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HUNTSVILLE, Alabama – Sort, haul, repeat. That’s the job now in Madison County’s storm-battered areas as contractors hired by the U.S. Army Corps of Engineers begin hauling debris from the April 27 storms.

First, property owners will see crews from companies such as One Stop Environmental LLC of Birmingham. One Stop was already working on Ford Chapel Drive Friday morning.

One Stop has six crews of six people each in Madison County sorting debris piled in front of homes and businesses, said foreman Robert Daniel of Birmingham. Household chemicals and gasoline, electrical items, vegetation, white products such as refrigerators and stoves – all must be sorted for safe disposal. Sorting companies like One Stop are trained and have special permits for handling toxic materials.

Property owners can separate debris into piles themselves, or the sorters will do it. Sorters and haulers are restricted to debris no farther than 10 feet from the road, according to Corps of Engineers spokesman Billy Birdwell.

Removal contractors will make three sweeps through the county, Birdwell said. The sweeps will be spaced out, so people can expect trucks twice the size of normal garbage trucks on the county’s roads for some time.

“We want to do it fast, but we have to do it right,” Birdwell said.

Madison County’s power grid got a boost Friday when TVA completed a second power transmission line into the city. There are now two large lines supplying power to the city and serving as backups for each other.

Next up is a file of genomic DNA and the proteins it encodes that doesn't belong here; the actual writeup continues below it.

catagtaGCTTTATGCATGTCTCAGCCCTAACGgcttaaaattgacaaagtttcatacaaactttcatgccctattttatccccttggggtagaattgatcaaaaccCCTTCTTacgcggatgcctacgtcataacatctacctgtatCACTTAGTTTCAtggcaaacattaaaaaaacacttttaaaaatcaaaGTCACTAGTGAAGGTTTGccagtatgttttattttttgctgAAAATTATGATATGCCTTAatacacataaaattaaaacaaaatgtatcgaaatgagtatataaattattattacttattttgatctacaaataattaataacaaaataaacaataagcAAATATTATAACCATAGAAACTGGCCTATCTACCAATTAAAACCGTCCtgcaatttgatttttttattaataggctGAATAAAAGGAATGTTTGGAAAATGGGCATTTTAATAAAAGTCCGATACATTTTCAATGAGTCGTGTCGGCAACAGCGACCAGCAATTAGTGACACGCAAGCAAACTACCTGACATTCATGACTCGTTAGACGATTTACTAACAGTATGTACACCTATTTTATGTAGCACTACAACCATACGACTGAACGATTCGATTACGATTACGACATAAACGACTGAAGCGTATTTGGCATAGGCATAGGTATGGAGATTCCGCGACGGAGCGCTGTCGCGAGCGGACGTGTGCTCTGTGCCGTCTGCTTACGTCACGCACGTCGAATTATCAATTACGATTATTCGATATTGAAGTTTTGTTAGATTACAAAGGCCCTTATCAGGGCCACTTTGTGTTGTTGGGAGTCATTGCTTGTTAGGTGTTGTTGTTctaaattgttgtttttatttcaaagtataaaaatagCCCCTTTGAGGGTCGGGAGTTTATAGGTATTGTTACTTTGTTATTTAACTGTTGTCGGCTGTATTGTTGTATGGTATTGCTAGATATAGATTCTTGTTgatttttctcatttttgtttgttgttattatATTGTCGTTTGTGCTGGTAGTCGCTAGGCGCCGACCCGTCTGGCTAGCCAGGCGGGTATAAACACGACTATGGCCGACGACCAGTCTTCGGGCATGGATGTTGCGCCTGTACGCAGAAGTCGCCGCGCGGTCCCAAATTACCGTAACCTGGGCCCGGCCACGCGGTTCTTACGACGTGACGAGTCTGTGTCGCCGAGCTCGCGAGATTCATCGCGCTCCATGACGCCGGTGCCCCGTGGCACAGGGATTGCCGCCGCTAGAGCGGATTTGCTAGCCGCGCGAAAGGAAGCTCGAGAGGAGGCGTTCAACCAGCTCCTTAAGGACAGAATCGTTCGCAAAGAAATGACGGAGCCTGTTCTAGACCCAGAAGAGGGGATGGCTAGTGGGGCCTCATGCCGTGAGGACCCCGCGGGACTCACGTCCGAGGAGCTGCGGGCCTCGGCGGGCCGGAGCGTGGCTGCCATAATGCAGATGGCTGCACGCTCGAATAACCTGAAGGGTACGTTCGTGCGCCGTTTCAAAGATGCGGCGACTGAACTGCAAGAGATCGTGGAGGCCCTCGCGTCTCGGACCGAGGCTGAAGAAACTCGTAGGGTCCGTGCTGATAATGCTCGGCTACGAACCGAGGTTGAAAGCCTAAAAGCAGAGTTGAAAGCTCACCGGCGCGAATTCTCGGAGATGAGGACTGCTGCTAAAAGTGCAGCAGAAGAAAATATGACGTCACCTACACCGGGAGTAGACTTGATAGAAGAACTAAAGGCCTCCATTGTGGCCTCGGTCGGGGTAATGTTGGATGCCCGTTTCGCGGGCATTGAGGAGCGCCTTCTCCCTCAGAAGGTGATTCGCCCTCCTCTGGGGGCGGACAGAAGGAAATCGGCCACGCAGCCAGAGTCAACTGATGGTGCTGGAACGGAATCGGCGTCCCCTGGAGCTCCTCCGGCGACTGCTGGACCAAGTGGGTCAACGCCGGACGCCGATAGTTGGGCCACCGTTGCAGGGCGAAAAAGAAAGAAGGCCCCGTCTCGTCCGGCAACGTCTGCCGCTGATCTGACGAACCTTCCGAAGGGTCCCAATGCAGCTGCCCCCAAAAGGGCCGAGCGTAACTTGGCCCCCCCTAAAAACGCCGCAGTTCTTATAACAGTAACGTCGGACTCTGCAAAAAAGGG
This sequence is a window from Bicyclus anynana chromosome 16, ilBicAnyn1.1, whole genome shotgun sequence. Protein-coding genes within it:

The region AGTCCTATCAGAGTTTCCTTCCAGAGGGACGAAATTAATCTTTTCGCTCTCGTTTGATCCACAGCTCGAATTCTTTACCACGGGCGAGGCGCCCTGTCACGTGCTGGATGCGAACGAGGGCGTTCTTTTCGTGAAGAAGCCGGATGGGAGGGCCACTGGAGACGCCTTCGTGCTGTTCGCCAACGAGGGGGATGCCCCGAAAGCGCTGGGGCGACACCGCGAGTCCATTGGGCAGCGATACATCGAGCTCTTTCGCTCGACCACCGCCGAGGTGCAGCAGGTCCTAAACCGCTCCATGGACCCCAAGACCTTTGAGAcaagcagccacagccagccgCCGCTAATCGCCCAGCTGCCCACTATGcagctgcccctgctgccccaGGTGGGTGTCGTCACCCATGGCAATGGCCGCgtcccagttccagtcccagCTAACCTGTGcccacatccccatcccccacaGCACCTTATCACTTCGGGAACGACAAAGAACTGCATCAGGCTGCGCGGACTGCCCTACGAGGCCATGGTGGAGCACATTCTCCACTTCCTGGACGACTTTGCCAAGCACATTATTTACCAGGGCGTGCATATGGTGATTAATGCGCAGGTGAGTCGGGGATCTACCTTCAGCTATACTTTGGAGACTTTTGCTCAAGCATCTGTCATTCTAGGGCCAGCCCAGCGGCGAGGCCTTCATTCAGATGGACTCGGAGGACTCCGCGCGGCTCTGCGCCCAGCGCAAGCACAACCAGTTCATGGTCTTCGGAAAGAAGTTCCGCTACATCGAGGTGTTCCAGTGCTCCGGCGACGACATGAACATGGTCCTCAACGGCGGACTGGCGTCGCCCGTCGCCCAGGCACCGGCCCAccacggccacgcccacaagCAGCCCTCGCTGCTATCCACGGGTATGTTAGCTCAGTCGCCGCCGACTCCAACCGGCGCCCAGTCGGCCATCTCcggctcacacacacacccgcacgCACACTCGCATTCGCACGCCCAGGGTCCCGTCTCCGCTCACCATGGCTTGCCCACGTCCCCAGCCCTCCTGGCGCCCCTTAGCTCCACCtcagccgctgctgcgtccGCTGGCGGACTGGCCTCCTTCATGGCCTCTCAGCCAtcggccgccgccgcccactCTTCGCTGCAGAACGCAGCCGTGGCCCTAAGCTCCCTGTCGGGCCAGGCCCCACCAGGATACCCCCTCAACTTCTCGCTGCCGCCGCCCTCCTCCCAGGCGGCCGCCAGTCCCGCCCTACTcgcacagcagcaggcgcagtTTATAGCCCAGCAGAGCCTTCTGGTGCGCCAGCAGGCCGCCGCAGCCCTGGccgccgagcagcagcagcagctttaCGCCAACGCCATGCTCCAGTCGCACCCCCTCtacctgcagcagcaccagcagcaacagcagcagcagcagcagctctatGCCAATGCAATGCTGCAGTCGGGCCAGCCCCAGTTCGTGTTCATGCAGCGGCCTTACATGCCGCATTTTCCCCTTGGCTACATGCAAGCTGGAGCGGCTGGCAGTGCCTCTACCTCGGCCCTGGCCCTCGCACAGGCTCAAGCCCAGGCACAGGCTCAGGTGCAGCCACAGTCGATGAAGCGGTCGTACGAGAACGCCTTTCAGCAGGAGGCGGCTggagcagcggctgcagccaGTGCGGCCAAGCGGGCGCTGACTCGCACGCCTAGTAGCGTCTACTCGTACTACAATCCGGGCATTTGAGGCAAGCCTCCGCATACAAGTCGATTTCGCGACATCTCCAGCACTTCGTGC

Huntsville Utilities said the system is still “fragile” and will be for several more weeks. The utility asked customers to continue conserving power where possible.

Property owners continue to apply for FEMA assistance in Madison County. In Madison County, the number is now up to 14,315 from 12,465 on Monday. In Limestone County, 1,965 have now applied compared to 1,689 on Monday.

FEMA is stressing that assistance is available for all storm damage, not just tornado damage, said spokesman Don Bolger. FEMA has two disaster recovery centers in the immediate Huntsville area: Monrovia Church of Christ, 595 Nance Road, and the Limestone Events Center, 114 Pryor St., Athens. Both are open from 7 a.m. to 7 p.m. daily.

Volunteers are expected back in the field across North Alabama today, but official coordination efforts are diminishing. In Madison County, the United Way has already matched calls for assistance with crews for today, and the office will be closed Sunday. Crews are still being sought for the weekend of May 21-22 because calls for help are still coming.

In Limestone County, the United Way office will be closed today. Volunteers were out Friday despite stop-and-go rain across the region. TVA sent 60 Browns Ferry Nuclear Plant workers into Limestone and Madison County and 1,400 out across Mississippi, Alabama and Tennessee. TVA paid the workers for the day, but allowed them to volunteer instead of reporting to work.

Help is still needed in smaller communities across the area. Volunteers can work in Marshall, DeKalb or Jackson counties or go to Franklin and Marion counties southwest of here. Saturday’s weather forecast shows a 50 percent chance of rain during the day diminishing to 20 percent Saturday night.

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